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  • Author or Editor: Gabriele Grünig x
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The concentration of soluble fibrinogen derivatives (sfd) and protease and procoagulant activities were determined in cell-free supernatants of equine respiratory secretions obtained from horses with chronic pulmonary disease. The concentration of neutrophils was estimated from direct smears of the secretions. Lung specimens and smears of the secretions were evaluated for the presence of fibrin or fibrinogen by use of immunohistochemical methods.

Thirty-five of 80 specimens tested contained sfd. Respiratory secretions from horses with moderate or severe chronic pulmonary disease contained sfd more frequently than did secretions from mildly affected horses (P < 0.05). Respiratory secretions with vast numbers of neutrophils had significantly (P < 0.05) higher sfd concentrations than respiratory secretions with fewer neutrophils. Protease and procoagulant activities in respiratory secretion specimens were positively correlated with neutrophil content, clinical diagnosis, and sfd concentration.

Immunohistochemically, macrophages that stained for fibrin or fibrinogen were observed in direct smears of respiratory secretions from horses with moderate and severe chronic small airway disease, but not in smears from mildly affected horses. Fibrin or fibrinogen was detected in a few thickened alveolar septa from 10 horses with moderate or severe chronic small airway disease, but not in lungs from horses with mild or no evidence of chronic small airway disease. Fibrin or fibrinogen was detected in alveolar septa, granulomas, and on alveolar macrophages in lungs of all horses with chronic granulomatous and chronic bronchointerstitial pneumonia.

The presence of sfd in equine respiratory secretions may be an indicator of pulmonary inflammation.

Free access
in American Journal of Veterinary Research


Objective—To evaluate time-dependent alterations in gene expression of chemokines in bronchial epithelium of recurrent airway obstruction (RAO)-affected horses and whether alterations resulted from increases in gene expression of interleukin (IL)-17 in cells isolated from bronchoalveolar lavage fluid (BALF).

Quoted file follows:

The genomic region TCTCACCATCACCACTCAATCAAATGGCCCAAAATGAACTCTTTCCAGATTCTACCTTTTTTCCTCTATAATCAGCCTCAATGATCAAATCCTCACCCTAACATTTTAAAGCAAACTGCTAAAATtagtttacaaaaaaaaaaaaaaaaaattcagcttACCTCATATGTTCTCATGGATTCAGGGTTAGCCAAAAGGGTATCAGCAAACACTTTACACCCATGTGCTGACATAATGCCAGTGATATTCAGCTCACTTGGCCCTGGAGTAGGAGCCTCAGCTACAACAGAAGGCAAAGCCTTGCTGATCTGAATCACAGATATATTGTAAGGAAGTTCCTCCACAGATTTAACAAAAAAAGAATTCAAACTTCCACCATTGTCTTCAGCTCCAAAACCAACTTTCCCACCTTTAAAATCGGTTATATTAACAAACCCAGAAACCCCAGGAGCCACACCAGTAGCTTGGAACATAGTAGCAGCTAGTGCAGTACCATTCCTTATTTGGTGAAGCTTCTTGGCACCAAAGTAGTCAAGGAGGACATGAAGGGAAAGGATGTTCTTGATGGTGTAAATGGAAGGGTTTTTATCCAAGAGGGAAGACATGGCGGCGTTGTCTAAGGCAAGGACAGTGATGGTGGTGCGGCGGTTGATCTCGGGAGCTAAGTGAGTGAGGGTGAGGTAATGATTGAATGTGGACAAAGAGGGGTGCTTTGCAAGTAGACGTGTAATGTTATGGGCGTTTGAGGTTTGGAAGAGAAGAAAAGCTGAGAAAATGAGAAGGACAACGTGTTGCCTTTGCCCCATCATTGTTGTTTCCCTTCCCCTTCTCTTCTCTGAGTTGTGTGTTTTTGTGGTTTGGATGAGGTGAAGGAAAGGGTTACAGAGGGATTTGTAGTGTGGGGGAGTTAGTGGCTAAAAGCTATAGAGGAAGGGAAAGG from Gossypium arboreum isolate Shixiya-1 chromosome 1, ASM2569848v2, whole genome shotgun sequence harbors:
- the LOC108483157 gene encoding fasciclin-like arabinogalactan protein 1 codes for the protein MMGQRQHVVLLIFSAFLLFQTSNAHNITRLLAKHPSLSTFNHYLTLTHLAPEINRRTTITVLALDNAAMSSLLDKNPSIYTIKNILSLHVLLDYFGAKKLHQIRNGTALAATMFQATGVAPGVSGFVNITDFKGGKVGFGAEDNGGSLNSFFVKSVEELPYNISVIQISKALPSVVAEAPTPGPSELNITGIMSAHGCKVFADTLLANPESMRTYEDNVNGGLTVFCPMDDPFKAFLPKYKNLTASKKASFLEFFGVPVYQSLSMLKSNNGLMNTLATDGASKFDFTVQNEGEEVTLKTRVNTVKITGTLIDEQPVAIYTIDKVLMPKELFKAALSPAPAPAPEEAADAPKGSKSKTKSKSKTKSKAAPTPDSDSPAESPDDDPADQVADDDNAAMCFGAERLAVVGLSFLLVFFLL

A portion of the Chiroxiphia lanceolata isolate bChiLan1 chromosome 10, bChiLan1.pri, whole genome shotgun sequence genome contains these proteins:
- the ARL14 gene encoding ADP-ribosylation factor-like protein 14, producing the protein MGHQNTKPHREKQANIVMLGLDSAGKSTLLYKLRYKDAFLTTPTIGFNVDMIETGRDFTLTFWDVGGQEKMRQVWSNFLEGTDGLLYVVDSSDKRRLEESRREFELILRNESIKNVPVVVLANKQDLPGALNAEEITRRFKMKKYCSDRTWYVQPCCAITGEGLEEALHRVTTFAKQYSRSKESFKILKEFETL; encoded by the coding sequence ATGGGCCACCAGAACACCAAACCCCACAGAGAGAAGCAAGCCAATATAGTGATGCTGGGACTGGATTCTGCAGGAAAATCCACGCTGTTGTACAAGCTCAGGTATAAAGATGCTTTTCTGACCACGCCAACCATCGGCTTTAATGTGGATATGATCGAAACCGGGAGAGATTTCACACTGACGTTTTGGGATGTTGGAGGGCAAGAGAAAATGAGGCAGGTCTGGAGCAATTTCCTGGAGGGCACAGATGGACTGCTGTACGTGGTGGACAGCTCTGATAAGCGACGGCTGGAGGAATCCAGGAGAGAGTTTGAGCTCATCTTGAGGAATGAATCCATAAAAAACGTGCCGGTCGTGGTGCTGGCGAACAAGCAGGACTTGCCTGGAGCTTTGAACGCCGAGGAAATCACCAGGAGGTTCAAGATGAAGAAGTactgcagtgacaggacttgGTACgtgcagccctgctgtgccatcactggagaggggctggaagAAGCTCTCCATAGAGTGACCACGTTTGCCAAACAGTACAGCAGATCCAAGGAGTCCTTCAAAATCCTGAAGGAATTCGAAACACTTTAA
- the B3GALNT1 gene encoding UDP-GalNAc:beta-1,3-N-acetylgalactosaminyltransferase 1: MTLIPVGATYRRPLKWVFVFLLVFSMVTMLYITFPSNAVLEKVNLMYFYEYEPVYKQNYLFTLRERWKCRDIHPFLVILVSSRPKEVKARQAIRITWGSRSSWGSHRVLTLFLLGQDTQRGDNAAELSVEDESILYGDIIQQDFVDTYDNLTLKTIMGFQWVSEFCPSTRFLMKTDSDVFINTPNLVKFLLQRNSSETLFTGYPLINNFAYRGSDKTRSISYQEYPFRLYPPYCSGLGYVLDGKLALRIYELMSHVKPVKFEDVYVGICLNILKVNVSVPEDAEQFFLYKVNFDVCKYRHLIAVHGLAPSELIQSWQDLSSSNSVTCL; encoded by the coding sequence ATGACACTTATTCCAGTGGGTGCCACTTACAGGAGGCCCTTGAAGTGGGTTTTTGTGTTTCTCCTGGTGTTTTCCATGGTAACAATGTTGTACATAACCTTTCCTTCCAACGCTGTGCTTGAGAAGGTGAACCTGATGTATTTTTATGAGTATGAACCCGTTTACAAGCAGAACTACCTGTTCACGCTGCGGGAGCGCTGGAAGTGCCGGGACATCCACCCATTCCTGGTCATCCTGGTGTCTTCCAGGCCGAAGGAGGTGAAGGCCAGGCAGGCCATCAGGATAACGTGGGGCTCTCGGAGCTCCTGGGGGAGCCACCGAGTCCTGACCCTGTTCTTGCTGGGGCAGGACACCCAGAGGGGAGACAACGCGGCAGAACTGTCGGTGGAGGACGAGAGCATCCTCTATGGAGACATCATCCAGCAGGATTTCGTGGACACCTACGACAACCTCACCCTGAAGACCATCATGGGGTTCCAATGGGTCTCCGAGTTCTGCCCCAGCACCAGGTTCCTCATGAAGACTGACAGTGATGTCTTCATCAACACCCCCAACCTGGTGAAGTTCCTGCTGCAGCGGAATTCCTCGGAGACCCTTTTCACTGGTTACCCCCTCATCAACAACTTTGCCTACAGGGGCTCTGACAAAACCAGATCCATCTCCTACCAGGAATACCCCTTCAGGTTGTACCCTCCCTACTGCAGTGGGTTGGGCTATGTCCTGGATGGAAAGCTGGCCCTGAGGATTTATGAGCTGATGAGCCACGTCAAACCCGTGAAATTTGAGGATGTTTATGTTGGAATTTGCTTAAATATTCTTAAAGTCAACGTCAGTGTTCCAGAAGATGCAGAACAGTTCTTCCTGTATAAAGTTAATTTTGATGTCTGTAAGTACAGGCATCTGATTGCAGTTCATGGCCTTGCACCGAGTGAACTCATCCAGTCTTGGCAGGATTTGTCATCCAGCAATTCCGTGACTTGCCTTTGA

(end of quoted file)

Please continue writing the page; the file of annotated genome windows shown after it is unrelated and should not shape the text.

Animals—8 RAO-susceptible horses and 9 control horses.

Procedure—In 2 experiments, both groups of horses were evaluated after being maintained on pasture and after being stabled and fed dusty hay for 1, 14, 35, and 49 days (experiment 1) or 14 and 28 days (experiment 2). In experiment 1, gene expression of IL-8, chemokine (C-X-C motif) ligand 1 (CXCL1), granulocyte-macrophage colony-stimulating factor (GM-CSF), granulocyte colony-stimulating factor (G-CSF), and Toll-like receptor 4 (TLR4) in epithelium and IL-8, IL-17, and TLR4 in BALF cells was measured. In experiment 2, bronchial biopsy specimens were evaluated for IL-8 immunoreactivity.

Results—In RAO-susceptible horses after 14 days of challenge exposure, there was a 3- and 10-fold increase in gene expression of IL-8 for epithelial and BALF cells and an increase in IL-8 immunoreactivity in epithelial cells. Challenge exposure failed to alter gene expression of CXCL1, GM-CSF, G-CSF, and TLR4 in epithelial cells of any horses at any time point. During challenge exposure, gene expression of BALF cell IL-17 was downregulated in control horses (day 1) and upregulated in RAO-affected horses (day 35).

Conclusions and Clinical Relevance—Epithelial-derived IL-8 may promote airway neutrophilia, but the inciting stimulus is unlikely to be IL-17 because upregulation of this gene is subsequent to that of IL-8 in epithelial cells.

Full access
in American Journal of Veterinary Research